It wasn’t our business that did this for him.

It was the opportunity to be a human being, in a real work environment, working with real people. We were able to capitalize on some of Sean’s interests and skills and channel his energy into places where it mattered–to Sean.

These are lessons that he will take with him whether he works in retail, becomes an astronaut, works for a non-profit, or writes a best-selling novel. Let me know how calculus, or for sake of equality, the proper placement of a comma, will have that wide of an application. If you can think of a way, let me know. I can’t.

This is why I think connected learning matters. The emphasis of this badge is on how technology can help us to achieve this sort of broad application across subject areas. How do we develop students as human beings while also developing their ability to solve a quadratic function? With the new technologies, we have new tools to accomplish this, but it doesn’t count for anything unless we rethink the multiple ways in which students can grow in a classroom. Yes, knowing how to do math and construct a good scientific hypothesis and develop an argument about The Outsiders is important, but to restrict our view of education to those things is to do a great disservice to our children and our future. I’m worried that this sounds preachy, but then I look at Sean’s growth this year and I can’t help but say something. Because of his school district’s alternative approach he grew from a punk kid into a young man that stays true to his punk roots (lol). Even if he had been successful academically, he very well could’ve turned into a punk kid that knows how to graph a sin wave. But the skills he learned in his internship will help him (hopefully) have the work ethic to learn trig functions, and be a better person.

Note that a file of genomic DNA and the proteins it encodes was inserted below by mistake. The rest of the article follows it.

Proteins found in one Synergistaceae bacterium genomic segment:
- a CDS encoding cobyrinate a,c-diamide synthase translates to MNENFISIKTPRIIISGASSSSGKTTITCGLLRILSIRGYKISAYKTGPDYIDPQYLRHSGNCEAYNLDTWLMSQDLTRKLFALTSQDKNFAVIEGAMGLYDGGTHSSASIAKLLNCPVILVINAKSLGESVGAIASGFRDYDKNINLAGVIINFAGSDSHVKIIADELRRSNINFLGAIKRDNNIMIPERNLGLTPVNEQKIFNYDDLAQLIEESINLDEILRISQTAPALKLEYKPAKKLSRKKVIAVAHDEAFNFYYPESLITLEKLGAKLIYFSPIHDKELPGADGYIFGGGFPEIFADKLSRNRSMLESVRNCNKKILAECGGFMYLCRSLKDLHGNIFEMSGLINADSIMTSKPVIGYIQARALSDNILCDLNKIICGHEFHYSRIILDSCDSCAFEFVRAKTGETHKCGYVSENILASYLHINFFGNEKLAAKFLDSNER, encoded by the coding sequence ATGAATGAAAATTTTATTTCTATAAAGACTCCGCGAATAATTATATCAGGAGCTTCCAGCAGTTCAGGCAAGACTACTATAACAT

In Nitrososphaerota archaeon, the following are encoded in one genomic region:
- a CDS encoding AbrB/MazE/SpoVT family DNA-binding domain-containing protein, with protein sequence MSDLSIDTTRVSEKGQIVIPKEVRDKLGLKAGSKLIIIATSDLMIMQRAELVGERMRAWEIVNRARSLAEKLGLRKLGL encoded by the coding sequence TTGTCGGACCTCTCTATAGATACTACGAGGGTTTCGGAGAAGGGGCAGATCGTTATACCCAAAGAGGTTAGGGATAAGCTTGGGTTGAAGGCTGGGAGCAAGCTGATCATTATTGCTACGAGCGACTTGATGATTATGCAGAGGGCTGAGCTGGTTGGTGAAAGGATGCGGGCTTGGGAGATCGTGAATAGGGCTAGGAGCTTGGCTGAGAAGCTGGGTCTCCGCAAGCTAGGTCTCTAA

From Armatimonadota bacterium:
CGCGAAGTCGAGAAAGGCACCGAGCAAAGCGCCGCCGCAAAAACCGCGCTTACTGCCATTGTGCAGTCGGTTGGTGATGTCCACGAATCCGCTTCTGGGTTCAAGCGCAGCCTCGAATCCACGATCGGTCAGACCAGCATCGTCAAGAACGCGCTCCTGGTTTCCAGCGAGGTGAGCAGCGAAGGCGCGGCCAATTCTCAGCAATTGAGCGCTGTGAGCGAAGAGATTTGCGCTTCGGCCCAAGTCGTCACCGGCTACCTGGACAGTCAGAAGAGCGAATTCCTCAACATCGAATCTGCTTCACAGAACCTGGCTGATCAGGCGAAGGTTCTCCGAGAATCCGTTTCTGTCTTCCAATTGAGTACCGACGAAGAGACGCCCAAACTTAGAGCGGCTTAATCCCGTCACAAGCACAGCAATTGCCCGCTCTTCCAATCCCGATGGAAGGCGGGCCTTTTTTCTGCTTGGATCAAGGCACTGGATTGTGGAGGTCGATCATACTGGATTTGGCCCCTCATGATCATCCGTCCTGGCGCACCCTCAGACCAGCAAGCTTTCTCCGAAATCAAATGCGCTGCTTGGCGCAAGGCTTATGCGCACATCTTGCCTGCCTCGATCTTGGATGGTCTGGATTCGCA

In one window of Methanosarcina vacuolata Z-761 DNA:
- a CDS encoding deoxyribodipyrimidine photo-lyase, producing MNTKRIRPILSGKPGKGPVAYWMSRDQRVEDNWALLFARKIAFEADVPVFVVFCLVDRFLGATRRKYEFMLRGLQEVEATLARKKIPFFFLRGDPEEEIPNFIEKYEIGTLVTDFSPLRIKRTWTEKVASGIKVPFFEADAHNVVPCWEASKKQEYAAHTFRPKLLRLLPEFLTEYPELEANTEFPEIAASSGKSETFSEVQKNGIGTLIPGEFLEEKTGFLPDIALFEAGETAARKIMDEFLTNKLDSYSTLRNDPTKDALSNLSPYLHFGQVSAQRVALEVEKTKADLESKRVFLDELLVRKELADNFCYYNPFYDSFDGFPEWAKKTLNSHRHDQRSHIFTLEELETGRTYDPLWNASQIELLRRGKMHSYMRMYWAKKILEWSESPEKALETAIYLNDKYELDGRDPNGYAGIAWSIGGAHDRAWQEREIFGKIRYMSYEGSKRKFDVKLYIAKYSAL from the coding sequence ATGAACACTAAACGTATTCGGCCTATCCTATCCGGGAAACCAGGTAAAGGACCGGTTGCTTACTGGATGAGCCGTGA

#sorrynotsorry if that got preachy. Don’t let children be crippled as human beings but good at history. Give them the tools to be good humans and good students.

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Art? LOL

This morning’s Morning Pages prompt comes from Kendra, Ronnie, Savannah, and Alice:

“..Something strikes you when you move to America and travel around the world: Every education system on Earth has the same hierarchy of subjects. Every one. Doesn’t matter where you go. You’d think it would be otherwise, but it isn’t. At the top are mathematics and languages, then the humanities, and at the bottom are the arts.” – Ken Robinson  

Do you feel like creativity is still advocated for in schools? Is education sacrificing creativity by having a rubric culture and an emphasis on tests? Are STEM schools taking priority over theater, music, and art classes? In your own school experience did you feel like your arts education was lacking? If so, how?

Art is impractical. From an economic standpoint, both the creation and enjoyment of art is something that takes away from production. Think of all the valuable, practical things that could be making life more efficient, solving world hunger, or cleaning garbage out of the oceans in the time that is spent on writing, painting, reading literature, or crafting sculptures. Likewise, think about the cultures of days gone by whose art we still have access to. Art is almost always a sign of a privileged society. There has to be an audience for it, and there has to be time for it.